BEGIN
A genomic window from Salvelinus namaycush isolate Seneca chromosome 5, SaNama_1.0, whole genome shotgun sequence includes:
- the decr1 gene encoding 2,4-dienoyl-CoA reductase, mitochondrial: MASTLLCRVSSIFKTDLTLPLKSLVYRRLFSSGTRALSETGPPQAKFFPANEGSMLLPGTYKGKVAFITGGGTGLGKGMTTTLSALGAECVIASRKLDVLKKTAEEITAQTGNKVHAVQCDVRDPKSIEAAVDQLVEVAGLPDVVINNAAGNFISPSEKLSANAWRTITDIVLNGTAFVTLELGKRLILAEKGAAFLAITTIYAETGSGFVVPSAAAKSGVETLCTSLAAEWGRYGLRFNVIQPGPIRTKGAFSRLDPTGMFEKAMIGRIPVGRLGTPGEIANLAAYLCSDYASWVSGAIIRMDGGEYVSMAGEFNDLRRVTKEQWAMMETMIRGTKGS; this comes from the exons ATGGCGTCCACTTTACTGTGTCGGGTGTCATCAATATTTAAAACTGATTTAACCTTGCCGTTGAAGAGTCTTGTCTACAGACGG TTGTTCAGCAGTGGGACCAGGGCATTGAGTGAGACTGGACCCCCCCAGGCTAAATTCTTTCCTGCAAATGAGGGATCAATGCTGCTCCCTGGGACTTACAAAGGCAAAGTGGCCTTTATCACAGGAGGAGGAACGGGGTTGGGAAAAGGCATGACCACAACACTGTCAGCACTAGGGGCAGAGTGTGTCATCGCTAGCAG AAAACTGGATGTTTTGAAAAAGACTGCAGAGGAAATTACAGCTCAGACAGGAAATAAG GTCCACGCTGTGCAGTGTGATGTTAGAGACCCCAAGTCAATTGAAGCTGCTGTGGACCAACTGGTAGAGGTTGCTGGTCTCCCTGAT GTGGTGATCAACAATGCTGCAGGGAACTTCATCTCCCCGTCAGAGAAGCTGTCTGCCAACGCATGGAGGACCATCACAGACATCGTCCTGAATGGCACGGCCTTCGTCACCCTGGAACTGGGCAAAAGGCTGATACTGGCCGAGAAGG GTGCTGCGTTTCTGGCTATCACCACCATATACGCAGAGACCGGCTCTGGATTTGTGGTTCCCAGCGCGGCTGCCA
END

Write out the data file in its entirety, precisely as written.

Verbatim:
A genomic window from Salvelinus namaycush isolate Seneca chromosome 5, SaNama_1.0, whole genome shotgun sequence includes:
- the decr1 gene encoding 2,4-dienoyl-CoA reductase, mitochondrial: MASTLLCRVSSIFKTDLTLPLKSLVYRRLFSSGTRALSETGPPQAKFFPANEGSMLLPGTYKGKVAFITGGGTGLGKGMTTTLSALGAECVIASRKLDVLKKTAEEITAQTGNKVHAVQCDVRDPKSIEAAVDQLVEVAGLPDVVINNAAGNFISPSEKLSANAWRTITDIVLNGTAFVTLELGKRLILAEKGAAFLAITTIYAETGSGFVVPSAAAKSGVETLCTSLAAEWGRYGLRFNVIQPGPIRTKGAFSRLDPTGMFEKAMIGRIPVGRLGTPGEIANLAAYLCSDYASWVSGAIIRMDGGEYVSMAGEFNDLRRVTKEQWAMMETMIRGTKGS; this comes from the exons ATGGCGTCCACTTTACTGTGTCGGGTGTCATCAATATTTAAAACTGATTTAACCTTGCCGTTGAAGAGTCTTGTCTACAGACGG TTGTTCAGCAGTGGGACCAGGGCATTGAGTGAGACTGGACCCCCCCAGGCTAAATTCTTTCCTGCAAATGAGGGATCAATGCTGCTCCCTGGGACTTACAAAGGCAAAGTGGCCTTTATCACAGGAGGAGGAACGGGGTTGGGAAAAGGCATGACCACAACACTGTCAGCACTAGGGGCAGAGTGTGTCATCGCTAGCAG AAAACTGGATGTTTTGAAAAAGACTGCAGAGGAAATTACAGCTCAGACAGGAAATAAG GTCCACGCTGTGCAGTGTGATGTTAGAGACCCCAAGTCAATTGAAGCTGCTGTGGACCAACTGGTAGAGGTTGCTGGTCTCCCTGAT GTGGTGATCAACAATGCTGCAGGGAACTTCATCTCCCCGTCAGAGAAGCTGTCTGCCAACGCATGGAGGACCATCACAGACATCGTCCTGAATGGCACGGCCTTCGTCACCCTGGAACTGGGCAAAAGGCTGATACTGGCCGAGAAGG GTGCTGCGTTTCTGGCTATCACCACCATATACGCAGAGACCGGCTCTGGATTTGTGGTTCCCAGCGCGGCTGCCA